*By that we mean any ability level, gender identity or expression, race, ethnicity, size, nationality, sexual orientation, neurotype, religion, elder status, family structure, culture, subculture, and political opinion.

(CC BY-SA 3.0) inspired by dreamwidth.org

Draft Ant-Harassment Statement:

ORGANIZATION is dedicated to providing a harassment-free conference experience for everyone regardless of gender, sexual orientation, disability, physical appearance, including users of Windows and/or emacs.
We do not tolerate harassment of conference participants in any form. Participants violating these rules may be sanctioned or expelled from the area if necessary. If you are being harassed, or have any other concerns, please contact a member of conference staff immediately. We are here to help make a space where everyone can create without hassle.

(CC BY-SA 3.0) – inspired by geekfeminism

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Hackerspace Self-Censorship

I was recently disappointed Hive76 decided to revoke an adult themed event, when some members got squeamish. The event was checked through by the Events coordinator, posted, and then revoked. And (as should happen) a discussion happened.

One of the things that bothered me most was the shallowness of the debate, myself included. Where we discussion censorship? The proper role of private life in organizations? No. It came down to tried and true conservative knee-jerk reactions where on hand, especially ‘it’s dirty’, and ‘what about the children’. The second is especially interesting because we don’t allow children in the space and the argument was for future children events, that we have no plans of. So it’s not just rhetorical concern, but functionally nonexistent one as well. Also a ‘We just want to make stuff, not debate things, so cancel the event.’ justification came across the list. Anyone in the “lets just make stuff’ camp had no stake in the event happening, or begin stopped. It in no way stopped anyone else’s ability to make things, or follow their passion. Unfortunately when I tried to debate just how logical those arguments weren’t, I was told ‘don’t Troll’. So, I dropped it.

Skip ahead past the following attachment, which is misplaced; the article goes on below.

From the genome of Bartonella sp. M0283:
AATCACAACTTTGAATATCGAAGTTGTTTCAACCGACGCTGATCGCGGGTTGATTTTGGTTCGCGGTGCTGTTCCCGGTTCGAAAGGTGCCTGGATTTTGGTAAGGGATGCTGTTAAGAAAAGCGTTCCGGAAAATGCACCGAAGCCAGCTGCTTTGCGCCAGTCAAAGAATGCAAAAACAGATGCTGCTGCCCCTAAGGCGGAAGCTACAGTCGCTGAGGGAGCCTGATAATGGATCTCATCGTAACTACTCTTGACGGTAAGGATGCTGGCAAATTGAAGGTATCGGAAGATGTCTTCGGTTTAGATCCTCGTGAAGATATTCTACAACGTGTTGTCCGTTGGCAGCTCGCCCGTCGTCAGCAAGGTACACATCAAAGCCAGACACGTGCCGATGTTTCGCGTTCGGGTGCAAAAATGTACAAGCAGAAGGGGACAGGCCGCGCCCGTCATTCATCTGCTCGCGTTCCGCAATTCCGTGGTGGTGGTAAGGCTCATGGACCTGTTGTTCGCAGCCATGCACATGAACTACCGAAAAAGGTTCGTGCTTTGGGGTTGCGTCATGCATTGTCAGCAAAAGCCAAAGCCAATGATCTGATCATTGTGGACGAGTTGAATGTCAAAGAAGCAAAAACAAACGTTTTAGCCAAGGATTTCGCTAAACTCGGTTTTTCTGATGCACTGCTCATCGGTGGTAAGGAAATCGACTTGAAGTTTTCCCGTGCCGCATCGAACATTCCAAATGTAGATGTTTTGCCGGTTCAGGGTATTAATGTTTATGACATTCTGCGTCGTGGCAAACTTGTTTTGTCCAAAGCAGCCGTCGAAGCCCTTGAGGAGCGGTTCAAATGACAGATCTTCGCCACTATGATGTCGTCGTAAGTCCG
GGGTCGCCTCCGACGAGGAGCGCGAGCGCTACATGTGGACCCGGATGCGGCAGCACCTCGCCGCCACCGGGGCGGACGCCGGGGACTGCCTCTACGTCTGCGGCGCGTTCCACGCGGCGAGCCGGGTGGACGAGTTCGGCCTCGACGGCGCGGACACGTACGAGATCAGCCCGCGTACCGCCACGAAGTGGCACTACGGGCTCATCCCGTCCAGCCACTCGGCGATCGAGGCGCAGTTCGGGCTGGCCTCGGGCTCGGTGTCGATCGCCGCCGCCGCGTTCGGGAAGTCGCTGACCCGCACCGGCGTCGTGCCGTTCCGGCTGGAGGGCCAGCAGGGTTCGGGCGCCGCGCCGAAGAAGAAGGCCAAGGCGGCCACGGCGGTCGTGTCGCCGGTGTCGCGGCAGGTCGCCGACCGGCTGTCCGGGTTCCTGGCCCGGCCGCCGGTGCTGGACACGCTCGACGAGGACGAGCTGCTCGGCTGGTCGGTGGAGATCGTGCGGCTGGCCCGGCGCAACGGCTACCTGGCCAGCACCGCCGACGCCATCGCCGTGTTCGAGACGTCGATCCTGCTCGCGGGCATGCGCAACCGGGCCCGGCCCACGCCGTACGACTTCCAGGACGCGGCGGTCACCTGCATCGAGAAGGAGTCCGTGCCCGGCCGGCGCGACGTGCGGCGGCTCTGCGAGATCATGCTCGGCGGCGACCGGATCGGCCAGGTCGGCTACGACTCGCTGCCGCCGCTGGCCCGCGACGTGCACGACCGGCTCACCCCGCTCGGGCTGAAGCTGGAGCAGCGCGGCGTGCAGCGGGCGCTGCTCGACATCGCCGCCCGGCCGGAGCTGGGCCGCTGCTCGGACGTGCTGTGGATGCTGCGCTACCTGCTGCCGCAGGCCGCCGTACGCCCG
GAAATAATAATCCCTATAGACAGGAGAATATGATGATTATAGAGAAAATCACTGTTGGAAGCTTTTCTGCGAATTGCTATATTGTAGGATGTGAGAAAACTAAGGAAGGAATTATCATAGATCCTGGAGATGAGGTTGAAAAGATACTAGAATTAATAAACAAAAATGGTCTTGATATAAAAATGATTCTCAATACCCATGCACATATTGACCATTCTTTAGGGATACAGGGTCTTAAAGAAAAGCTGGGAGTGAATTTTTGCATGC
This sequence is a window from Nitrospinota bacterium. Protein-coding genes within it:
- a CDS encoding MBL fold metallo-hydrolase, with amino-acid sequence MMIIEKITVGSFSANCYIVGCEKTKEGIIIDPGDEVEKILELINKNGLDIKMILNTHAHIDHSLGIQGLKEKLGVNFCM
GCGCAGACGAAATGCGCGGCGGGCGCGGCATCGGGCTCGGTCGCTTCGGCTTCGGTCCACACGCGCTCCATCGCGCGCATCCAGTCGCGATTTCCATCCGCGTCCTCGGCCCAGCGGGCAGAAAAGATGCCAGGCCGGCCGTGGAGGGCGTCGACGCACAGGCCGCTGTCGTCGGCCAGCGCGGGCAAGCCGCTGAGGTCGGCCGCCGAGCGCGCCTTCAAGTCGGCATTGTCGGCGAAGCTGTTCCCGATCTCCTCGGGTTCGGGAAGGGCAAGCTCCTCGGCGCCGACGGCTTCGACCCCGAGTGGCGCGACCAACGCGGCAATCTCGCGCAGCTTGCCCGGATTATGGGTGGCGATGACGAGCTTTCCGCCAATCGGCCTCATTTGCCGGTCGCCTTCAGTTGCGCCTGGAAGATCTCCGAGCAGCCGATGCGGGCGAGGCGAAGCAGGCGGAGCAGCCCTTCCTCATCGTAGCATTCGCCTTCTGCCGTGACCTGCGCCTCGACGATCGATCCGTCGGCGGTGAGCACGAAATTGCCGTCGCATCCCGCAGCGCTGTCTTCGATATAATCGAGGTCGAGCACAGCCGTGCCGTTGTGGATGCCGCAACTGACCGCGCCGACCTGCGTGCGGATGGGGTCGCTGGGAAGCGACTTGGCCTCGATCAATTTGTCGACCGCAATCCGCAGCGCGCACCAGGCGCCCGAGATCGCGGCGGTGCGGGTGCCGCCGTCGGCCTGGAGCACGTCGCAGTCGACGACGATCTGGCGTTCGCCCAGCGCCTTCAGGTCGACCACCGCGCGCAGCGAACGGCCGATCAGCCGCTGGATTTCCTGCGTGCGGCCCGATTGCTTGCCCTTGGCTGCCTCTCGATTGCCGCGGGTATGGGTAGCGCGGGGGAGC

Part of my goal in founding a hackerspace (rather than just a workshop) was a hope to foster the ‘do what you will, just don’t hurt folks’ attitude. An attitude is a primary ethics of the hacker community. I have worked hard to enable people to follow their creative passions. It’s sorely disappointing to see those same people turn away someone else. Especially when they are turned away not based on safety, or legality, but instead on the basis personal tastefulness.

Lucky this has an ironic and semi-happy ending. Happy for the event at least. The Hacktory is going to pick up and run the event. Part of the Irony is that as a space with a lot more exposure to kids, and as part of a larger nonprofit, more credit to lose. Part of the irony is that I helped found The Hacktory in ’07, and had to leave over a misunderstanding*. Yet another slice of irony is served since they asked their partner organizations, including one that does youth events, and got full support.

So, I guess one could say the hacker community sees censorship as damage, and routes around it..Go hacker community go! Now only if Egypt’s internet was so resilient.